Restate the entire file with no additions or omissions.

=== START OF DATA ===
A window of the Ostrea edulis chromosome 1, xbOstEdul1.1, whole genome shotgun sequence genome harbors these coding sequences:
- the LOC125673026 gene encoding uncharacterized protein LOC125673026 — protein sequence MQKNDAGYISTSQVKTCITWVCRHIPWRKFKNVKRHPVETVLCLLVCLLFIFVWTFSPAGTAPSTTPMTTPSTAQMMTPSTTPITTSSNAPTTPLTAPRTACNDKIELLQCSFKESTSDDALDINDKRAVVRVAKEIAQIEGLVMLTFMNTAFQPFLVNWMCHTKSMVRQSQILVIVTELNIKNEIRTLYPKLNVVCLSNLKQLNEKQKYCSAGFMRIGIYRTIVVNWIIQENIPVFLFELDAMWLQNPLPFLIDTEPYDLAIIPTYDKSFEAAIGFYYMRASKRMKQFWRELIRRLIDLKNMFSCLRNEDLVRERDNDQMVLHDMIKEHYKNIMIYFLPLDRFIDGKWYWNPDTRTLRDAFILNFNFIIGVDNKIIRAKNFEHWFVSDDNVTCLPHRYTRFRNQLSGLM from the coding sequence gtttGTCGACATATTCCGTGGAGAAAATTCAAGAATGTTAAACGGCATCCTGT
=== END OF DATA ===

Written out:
A window of the Ostrea edulis chromosome 1, xbOstEdul1.1, whole genome shotgun sequence genome harbors these coding sequences:
- the LOC125673026 gene encoding uncharacterized protein LOC125673026 — protein sequence MQKNDAGYISTSQVKTCITWVCRHIPWRKFKNVKRHPVETVLCLLVCLLFIFVWTFSPAGTAPSTTPMTTPSTAQMMTPSTTPITTSSNAPTTPLTAPRTACNDKIELLQCSFKESTSDDALDINDKRAVVRVAKEIAQIEGLVMLTFMNTAFQPFLVNWMCHTKSMVRQSQILVIVTELNIKNEIRTLYPKLNVVCLSNLKQLNEKQKYCSAGFMRIGIYRTIVVNWIIQENIPVFLFELDAMWLQNPLPFLIDTEPYDLAIIPTYDKSFEAAIGFYYMRASKRMKQFWRELIRRLIDLKNMFSCLRNEDLVRERDNDQMVLHDMIKEHYKNIMIYFLPLDRFIDGKWYWNPDTRTLRDAFILNFNFIIGVDNKIIRAKNFEHWFVSDDNVTCLPHRYTRFRNQLSGLM from the coding sequence gtttGTCGACATATTCCGTGGAGAAAATTCAAGAATGTTAAACGGCATCCTGT